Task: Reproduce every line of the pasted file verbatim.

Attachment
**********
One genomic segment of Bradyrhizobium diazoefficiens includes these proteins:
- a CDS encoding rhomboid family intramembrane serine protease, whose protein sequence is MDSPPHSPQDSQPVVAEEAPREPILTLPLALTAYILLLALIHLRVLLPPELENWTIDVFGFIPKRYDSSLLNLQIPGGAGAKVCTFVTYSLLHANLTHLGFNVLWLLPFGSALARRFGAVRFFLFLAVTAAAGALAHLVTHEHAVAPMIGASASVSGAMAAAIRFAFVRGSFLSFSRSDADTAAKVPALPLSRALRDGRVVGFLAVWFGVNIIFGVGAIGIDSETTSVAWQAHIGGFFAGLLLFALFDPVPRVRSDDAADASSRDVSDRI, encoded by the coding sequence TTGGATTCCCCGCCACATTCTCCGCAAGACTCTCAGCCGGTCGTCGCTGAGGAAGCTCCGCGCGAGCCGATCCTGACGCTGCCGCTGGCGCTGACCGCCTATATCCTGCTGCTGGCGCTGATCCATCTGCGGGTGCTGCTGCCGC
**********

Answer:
One genomic segment of Bradyrhizobium diazoefficiens includes these proteins:
- a CDS encoding rhomboid family intramembrane serine protease, whose protein sequence is MDSPPHSPQDSQPVVAEEAPREPILTLPLALTAYILLLALIHLRVLLPPELENWTIDVFGFIPKRYDSSLLNLQIPGGAGAKVCTFVTYSLLHANLTHLGFNVLWLLPFGSALARRFGAVRFFLFLAVTAAAGALAHLVTHEHAVAPMIGASASVSGAMAAAIRFAFVRGSFLSFSRSDADTAAKVPALPLSRALRDGRVVGFLAVWFGVNIIFGVGAIGIDSETTSVAWQAHIGGFFAGLLLFALFDPVPRVRSDDAADASSRDVSDRI, encoded by the coding sequence TTGGATTCCCCGCCACATTCTCCGCAAGACTCTCAGCCGGTCGTCGCTGAGGAAGCTCCGCGCGAGCCGATCCTGACGCTGCCGCTGGCGCTGACCGCCTATATCCTGCTGCTGGCGCTGATCCATCTGCGGGTGCTGCTGCCGC